In the month of August, we were gifted another round of free games for all who own a PlayStation Plus subscription. Out of all the games we received, two games caught and kept my attention longer than the others. Those two games were Super Motherload & Downwell (Yo, Downwell is awesome. But I haven’t finished it yet, so more on that one later). Before I continue, I want to give a quick shout-out to the people who pay for PS Plus but don’t download the free games every month (Cuzo, I’m talking about you smh). However, guys and girls, don’t fret! I’m here to let you know which one of the freebies are worth your time.
Today we’re talking about Super Motherload, which is a digging adventure game with RPG and puzzle elements. It was developed by XGen Studios who have also made other games such as The Low Road & Defend Your Castle. In Super Motherload, you are employee 1001, and you have been hired by the Solaris Corporation. Solaris has found a reserve of precious minerals deep in the crust of Mars, and they need to extract them in order to end the energy crisis on Earth. Solaris sent a previous crew to Mars for the same mission, but they have somehow lost communication with them.
As the game begins, it seems to be pretty straightforward. You dig below the surface, find and collect the minerals, and then drop them off to the Solaris outpost where you will be compensated for your findings. Rinse and repeat. After about 30 minutes of this, I contemplated turning the game off and never playing it again. In fact, three hours later I asked myself, why am I still playing this game? I knew after ten minutes of playing that this wasn’t my type of game. However, I just couldn’t stop playing it
I believe there are two reasons why:
- Gameplay – I will admit the gameplay is very monotonous and will not be for everyone. In fact, my girlfriend quit playing maybe 3/4 into the game because she grew tired of the gameplay and simply wanted to skip to the ending (I completely understood where she was coming from…BUT we were at the end of the game though. She played 75% of the game with me and abandoned me at the end. As you can see, I still haven’t got over it. But it’s ok). The continuous act of digging then dropping off, digging then dropping off, digging then dropping off, digging then drop…it does wear on you. However, it can be fun to discover new rare minerals. The rarer the find the more money you receive. For me, the discovery of new & plentiful minerals was enough to curve how monotonous the game was. I would get excited after seeing how rich I had become after one drop off. You can use the acquired cash to purchase upgrades for your ship (Stronger hull, more fuel, bigger drill, all kinds of bombs, etc.).The upgrades make you feel stronger and more prepared to make your next dive a smoother experience. I was excited for ever dig because I was determined to make more money than I did on the previous dig.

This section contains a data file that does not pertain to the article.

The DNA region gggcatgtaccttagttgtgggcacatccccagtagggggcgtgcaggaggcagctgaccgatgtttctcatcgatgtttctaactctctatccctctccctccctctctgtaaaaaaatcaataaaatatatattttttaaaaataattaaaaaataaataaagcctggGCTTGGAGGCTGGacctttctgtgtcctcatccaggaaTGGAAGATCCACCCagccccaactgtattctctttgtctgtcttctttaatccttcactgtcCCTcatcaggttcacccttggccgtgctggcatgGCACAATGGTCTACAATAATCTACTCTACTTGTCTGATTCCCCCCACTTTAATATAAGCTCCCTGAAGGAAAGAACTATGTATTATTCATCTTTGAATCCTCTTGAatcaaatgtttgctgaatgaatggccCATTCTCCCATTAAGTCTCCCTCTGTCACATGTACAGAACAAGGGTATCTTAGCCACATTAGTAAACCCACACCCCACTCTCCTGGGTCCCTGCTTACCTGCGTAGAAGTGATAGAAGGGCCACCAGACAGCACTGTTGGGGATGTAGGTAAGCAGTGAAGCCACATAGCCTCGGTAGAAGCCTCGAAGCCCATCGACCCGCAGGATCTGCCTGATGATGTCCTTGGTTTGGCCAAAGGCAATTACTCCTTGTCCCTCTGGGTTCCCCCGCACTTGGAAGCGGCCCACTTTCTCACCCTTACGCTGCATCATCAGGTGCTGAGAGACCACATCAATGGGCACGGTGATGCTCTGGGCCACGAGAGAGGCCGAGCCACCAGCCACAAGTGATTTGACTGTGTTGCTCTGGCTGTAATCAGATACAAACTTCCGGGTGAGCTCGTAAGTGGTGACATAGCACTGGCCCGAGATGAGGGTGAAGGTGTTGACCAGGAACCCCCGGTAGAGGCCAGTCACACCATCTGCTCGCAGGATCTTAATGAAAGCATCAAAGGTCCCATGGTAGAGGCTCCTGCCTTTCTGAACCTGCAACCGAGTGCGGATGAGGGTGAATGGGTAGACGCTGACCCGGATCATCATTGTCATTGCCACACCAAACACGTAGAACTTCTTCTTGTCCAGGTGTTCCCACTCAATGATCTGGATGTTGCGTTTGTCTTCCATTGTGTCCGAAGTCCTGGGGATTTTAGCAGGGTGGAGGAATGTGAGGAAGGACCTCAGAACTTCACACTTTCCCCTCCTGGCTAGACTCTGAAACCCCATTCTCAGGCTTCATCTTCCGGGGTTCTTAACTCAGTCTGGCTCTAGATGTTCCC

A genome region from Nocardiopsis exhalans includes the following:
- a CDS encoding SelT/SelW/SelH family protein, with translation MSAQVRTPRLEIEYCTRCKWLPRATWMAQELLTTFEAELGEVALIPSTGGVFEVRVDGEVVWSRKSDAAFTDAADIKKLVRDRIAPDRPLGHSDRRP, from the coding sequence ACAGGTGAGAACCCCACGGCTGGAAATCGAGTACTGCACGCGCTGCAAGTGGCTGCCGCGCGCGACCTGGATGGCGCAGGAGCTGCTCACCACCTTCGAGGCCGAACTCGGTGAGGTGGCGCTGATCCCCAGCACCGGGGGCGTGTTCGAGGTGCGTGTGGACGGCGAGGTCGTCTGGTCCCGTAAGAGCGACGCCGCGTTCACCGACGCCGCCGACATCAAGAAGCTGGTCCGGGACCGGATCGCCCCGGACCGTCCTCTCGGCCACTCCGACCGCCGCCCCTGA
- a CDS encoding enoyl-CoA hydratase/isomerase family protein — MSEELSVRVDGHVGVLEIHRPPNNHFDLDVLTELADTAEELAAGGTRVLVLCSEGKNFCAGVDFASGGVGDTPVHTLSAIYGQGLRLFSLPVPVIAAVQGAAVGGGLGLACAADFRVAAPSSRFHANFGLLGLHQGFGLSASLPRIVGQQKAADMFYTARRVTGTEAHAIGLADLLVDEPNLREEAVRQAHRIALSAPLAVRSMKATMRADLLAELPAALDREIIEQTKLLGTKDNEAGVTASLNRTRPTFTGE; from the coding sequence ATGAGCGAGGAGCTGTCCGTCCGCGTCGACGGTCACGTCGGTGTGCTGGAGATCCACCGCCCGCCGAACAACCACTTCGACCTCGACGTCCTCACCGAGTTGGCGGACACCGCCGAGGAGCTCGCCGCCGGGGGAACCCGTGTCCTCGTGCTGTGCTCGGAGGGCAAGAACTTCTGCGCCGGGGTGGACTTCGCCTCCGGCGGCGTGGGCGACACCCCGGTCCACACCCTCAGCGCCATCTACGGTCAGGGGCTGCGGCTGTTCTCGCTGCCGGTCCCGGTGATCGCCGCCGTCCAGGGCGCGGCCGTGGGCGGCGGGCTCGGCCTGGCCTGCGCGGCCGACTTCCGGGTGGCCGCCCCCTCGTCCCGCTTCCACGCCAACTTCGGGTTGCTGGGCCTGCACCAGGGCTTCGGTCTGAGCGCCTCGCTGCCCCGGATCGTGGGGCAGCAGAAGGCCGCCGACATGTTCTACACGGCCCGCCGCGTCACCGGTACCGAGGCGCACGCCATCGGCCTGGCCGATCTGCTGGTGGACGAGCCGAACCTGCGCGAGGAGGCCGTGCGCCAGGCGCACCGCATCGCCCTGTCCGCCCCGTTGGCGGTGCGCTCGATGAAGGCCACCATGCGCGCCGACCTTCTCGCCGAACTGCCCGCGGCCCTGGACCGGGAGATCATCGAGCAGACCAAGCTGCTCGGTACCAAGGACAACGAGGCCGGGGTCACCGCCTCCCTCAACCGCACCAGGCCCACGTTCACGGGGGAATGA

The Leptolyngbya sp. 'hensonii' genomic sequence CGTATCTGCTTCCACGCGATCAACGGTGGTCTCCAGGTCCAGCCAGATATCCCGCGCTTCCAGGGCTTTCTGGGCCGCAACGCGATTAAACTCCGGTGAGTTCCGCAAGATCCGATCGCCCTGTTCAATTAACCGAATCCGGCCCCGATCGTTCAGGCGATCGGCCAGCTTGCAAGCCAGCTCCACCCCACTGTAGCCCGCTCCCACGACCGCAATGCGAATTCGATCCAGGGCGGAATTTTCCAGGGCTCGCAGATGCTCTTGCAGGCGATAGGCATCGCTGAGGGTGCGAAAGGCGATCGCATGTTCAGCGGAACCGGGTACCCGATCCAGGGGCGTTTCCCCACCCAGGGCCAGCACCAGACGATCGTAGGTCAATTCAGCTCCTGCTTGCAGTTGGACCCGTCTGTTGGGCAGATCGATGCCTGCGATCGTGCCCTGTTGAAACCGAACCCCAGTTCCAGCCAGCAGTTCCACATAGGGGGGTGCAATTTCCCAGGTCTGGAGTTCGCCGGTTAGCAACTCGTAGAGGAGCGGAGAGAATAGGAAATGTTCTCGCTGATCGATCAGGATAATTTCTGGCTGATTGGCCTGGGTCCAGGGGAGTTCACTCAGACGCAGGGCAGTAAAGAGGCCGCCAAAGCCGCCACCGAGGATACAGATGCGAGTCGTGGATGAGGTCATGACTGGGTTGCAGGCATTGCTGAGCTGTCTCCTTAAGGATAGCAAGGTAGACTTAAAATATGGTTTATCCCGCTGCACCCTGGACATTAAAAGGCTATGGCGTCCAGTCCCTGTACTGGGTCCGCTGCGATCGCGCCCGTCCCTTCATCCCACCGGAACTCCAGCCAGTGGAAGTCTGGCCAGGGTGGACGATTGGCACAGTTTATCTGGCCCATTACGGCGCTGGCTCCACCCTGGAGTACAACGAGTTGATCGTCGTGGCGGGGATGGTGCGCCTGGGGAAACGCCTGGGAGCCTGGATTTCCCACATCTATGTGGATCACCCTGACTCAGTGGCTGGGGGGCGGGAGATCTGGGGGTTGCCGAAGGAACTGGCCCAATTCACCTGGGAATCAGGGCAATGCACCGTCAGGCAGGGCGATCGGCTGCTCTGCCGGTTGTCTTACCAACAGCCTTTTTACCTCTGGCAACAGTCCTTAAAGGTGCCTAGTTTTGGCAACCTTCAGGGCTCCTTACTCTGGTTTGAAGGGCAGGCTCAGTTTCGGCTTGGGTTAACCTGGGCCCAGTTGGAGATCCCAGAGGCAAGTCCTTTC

- The story is the other part of the game that kept me playing. It is not told in a traditional way. There aren’t any amazing cutscenes to watch. Instead, we get random transmissions that are triggered once you dig to a certain depth beneath the surface. It kind of caught me off guard because I thought I had experienced everything the game had to offer. The transmissions are frequent too. You don’t feel like you are waiting forever for the next one. You get transmissions from the missing crew and they start to tell you what is REALLY happening on Mars. The transmissions added a different mysterious and sort of sinister vibe to the game. As you play, you feel as if something bad is going on. Has Solaris been telling you the whole truth? How many crews have gone missing on Mars really? Are you safe? and what is this mysterious transmission you keep receiving? The story wasn’t a lot. But it generated enough questions to make me keep playing.
- I’ve come up with a few more points I would like to make about this game. Yea, I originally said two, but whatevs. Co-op is next up. I played the majority of this game with Some Gal named Elaine and we had a ton of fun. We created little mini games while we were playing like racing back to the outpost after we had maxed out our cargo size. These races were challenging because you had to move as quickly as possible while causing minimum damage to your ship. If you take to much damage, your ship will explode and you will lose any inventory you collected. Another benefit of playing this game Co-op is inventory management. You can use your bombs and items strategically between the both of you. When you play solo, it is hard-work saving up as much money as possible to continuously blow it on bombs.
- The puzzles were a small yet pleasant suprise, as well. A number of different bomb types are available for purchase. They all cover different blast radiuses. A typical puzzle may contain a rare mineral surrounded by different types of obstacles. Depending on the situation, you have to choose the correct bomb type and blow a path to the mineral without damaging it. I have lost many great items due to these puzzles. My failure rate is startling.
I enjoyed my time with Super Motherload. It would have been really dope if it had online co-op. Hopefully, they’ll add it in later. The last boss was pretty frustrating, but if you prepare for the battle with the correct upgrades, you’ll be straight. If you downloaded this, definitely check it out.
About the Author: Phil Purkett Jr.
Founder and Creator of Some Guy in Space. Second of his name. Real cool dude.